Phase 3: Shared Stories—understanding complicated speech because of shared knowledge (250 hours)

Phase 4: Deep-Life Sharing—knowing the host world intimately by knowing individuals intimately (500 hours)

Phase 5: Native-to-Native Discourses—confronting much that we still have difficulty understanding (500 hours)

We feel that doing these recommended 1,500 hours of activities will take a growing participator deep into the host languacultural world. Perhaps the biggest challenge in participation is developing the ability to understand speech and to converse. As those abilities grow, so does our exploration of what host experiences mean to host people. A pattern for steady growth into host practices, both verbal and nonverbal, is built into Phases 1 through 5.

Phase 6, Phase un-6 and “language proficiency levels”

Phase 6 is not really a “next stage” after Phases 1 through 5. Phase 6 is a road that we hope to find ourselves on. It is hoped that the activities of Phases 1 through 5 will put us on that road. If not, they should at least put us within reach of it. Most people in Phase un-6 are not within reach of the Phase 6 road.

As for those who have done Phases 1 through 5, once they developed basic conversational ability (Phase 3), they spent another 500 hours (Phase 4) coming to know host life—broadly and deeply—by coming to know individual host lives, and then another 500 hours (Phase 5) finding more to learn and learning it. Clearly, they no longer see purely with their “home eyes,” (as someone in Phase un-6 is more prone to do) but rather they have developed eyes that are much more host-like in terms of how they see host life.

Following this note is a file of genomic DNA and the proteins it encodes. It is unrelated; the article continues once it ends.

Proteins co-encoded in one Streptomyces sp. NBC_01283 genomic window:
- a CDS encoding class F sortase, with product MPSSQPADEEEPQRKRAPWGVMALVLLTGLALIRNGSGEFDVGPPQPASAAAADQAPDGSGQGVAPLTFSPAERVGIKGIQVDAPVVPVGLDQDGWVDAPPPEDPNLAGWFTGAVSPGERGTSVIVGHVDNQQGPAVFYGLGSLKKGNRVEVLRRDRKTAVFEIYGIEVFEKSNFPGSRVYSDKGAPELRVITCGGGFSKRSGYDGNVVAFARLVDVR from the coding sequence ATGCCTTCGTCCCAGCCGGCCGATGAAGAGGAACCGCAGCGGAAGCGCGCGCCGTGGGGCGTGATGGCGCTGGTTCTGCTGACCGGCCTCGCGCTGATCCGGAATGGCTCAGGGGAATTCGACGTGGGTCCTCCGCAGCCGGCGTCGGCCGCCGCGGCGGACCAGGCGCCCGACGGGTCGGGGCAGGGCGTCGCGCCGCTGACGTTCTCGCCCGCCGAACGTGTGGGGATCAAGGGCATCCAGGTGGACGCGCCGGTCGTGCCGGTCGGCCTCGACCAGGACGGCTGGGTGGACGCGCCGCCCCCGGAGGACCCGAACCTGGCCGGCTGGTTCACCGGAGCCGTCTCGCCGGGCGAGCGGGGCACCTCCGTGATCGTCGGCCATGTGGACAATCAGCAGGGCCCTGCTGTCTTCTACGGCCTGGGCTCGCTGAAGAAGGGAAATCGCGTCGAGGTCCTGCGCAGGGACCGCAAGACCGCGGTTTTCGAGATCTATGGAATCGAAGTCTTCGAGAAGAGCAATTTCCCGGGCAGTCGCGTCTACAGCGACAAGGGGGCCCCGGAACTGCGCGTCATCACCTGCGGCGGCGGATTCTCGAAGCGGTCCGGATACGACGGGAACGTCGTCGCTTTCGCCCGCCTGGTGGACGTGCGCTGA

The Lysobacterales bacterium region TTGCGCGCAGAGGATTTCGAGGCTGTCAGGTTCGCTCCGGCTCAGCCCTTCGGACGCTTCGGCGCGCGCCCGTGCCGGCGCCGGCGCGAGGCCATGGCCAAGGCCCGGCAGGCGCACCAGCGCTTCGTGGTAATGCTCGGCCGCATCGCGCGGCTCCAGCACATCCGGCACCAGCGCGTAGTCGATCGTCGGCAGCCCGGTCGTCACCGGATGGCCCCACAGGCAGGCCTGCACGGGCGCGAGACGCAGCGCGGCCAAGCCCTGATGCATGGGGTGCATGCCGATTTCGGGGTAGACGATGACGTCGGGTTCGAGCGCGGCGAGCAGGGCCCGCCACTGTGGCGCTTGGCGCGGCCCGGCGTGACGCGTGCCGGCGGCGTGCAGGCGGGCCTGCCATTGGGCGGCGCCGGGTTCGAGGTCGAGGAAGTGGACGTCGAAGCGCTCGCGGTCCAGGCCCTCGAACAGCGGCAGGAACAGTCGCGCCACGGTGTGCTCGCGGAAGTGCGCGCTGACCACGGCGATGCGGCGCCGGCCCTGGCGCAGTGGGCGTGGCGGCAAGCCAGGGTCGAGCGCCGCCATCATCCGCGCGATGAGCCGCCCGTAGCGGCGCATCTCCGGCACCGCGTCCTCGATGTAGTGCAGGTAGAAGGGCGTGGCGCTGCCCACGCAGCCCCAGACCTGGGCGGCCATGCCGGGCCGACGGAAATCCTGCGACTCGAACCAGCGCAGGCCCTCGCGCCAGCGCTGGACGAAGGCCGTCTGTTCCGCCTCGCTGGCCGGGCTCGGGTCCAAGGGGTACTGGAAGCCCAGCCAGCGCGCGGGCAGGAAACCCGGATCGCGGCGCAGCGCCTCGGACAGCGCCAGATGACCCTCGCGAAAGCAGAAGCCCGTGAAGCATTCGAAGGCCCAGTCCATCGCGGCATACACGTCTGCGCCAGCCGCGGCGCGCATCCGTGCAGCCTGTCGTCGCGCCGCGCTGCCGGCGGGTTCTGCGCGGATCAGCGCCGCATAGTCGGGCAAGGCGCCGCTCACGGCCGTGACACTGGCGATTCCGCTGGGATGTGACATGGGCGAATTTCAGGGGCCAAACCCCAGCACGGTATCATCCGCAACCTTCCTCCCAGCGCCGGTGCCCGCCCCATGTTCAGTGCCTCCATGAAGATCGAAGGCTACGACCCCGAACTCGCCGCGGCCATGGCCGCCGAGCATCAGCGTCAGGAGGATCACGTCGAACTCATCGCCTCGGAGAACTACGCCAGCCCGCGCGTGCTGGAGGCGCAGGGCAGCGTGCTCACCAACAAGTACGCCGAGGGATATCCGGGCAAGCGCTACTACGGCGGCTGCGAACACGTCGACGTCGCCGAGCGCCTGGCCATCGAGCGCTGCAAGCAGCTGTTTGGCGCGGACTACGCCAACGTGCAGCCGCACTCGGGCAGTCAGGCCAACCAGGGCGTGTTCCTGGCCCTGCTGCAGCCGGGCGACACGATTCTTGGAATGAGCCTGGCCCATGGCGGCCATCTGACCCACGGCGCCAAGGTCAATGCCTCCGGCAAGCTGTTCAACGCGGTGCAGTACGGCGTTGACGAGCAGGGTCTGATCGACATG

Still, if they become quickly lost when trying to follow a conversation between two host people (who aren’t making a point of including them in the conversation), then they are not yet on the Phase-6 road, but rather still on the Phase un-6 road, while someone may be on the Phase 6 road, as defined, who never heard of the Six-Phase Programme, for example, through intensive immersion. They have been growing participators without having known the term “growing participator.”

Now some will ask what proficiency level I am talking about as Phase 6. I’m not. In terms of the most mature proficiency rating system—that of the U.S. government (FSI/ILR)—which goes from 0 (no ability) to 5 (equivalent to a university educated native language user) GPs in Phase 6 may be at various levels initially. The point is not where they are, but whether they will keep growing indefinitely.

I don’t like such proficiency scales, as they imply a strong similarity between people at a given level, missing the fact that every individual is a unique person with a unique personality and identity within the host world. But I have thought a lot about these proficiency levels in relation to the Six Phase Programme. Imagine Susie is on the Phase 6 road, but just barely. Then I would expect that were she to be legitimately rated by a certified Oral Proficiency Interviewer, she would receive a rating of at least Level 2 (“Limited Working Proficiency”). There is also a chance that she would get a rating of Level 3 (“General Professional Proficiency”). Most likely, her rating would be Level 2+ (more than “Limited Working Proficiency” and less than “General Professional Proficiency”).